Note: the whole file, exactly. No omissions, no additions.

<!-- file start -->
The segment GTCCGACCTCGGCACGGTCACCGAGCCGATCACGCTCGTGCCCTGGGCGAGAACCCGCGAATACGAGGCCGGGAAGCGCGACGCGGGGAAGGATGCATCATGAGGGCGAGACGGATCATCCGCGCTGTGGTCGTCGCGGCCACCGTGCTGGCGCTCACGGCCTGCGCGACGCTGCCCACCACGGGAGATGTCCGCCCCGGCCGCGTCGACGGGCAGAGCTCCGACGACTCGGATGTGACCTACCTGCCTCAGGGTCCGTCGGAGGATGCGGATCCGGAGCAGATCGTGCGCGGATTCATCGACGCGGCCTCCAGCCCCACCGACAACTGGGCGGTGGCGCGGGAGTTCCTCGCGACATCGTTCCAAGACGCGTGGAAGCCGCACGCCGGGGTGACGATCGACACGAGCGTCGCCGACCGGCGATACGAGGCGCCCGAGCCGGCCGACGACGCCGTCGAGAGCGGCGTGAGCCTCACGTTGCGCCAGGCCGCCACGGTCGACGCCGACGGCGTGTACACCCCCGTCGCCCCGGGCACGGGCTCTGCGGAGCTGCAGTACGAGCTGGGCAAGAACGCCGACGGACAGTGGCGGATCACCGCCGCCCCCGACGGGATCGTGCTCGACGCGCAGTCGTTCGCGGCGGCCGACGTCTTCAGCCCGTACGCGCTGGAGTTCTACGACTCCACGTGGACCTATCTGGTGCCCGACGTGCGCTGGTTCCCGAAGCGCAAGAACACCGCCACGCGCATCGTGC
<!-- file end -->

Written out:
The segment GTCCGACCTCGGCACGGTCACCGAGCCGATCACGCTCGTGCCCTGGGCGAGAACCCGCGAATACGAGGCCGGGAAGCGCGACGCGGGGAAGGATGCATCATGAGGGCGAGACGGATCATCCGCGCTGTGGTCGTCGCGGCCACCGTGCTGGCGCTCACGGCCTGCGCGACGCTGCCCACCACGGGAGATGTCCGCCCCGGCCGCGTCGACGGGCAGAGCTCCGACGACTCGGATGTGACCTACCTGCCTCAGGGTCCGTCGGAGGATGCGGATCCGGAGCAGATCGTGCGCGGATTCATCGACGCGGCCTCCAGCCCCACCGACAACTGGGCGGTGGCGCGGGAGTTCCTCGCGACATCGTTCCAAGACGCGTGGAAGCCGCACGCCGGGGTGACGATCGACACGAGCGTCGCCGACCGGCGATACGAGGCGCCCGAGCCGGCCGACGACGCCGTCGAGAGCGGCGTGAGCCTCACGTTGCGCCAGGCCGCCACGGTCGACGCCGACGGCGTGTACACCCCCGTCGCCCCGGGCACGGGCTCTGCGGAGCTGCAGTACGAGCTGGGCAAGAACGCCGACGGACAGTGGCGGATCACCGCCGCCCCCGACGGGATCGTGCTCGACGCGCAGTCGTTCGCGGCGGCCGACGTCTTCAGCCCGTACGCGCTGGAGTTCTACGACTCCACGTGGACCTATCTGGTGCCCGACGTGCGCTGGTTCCCGAAGCGCAAGAACACCGCCACGCGCATCGTGC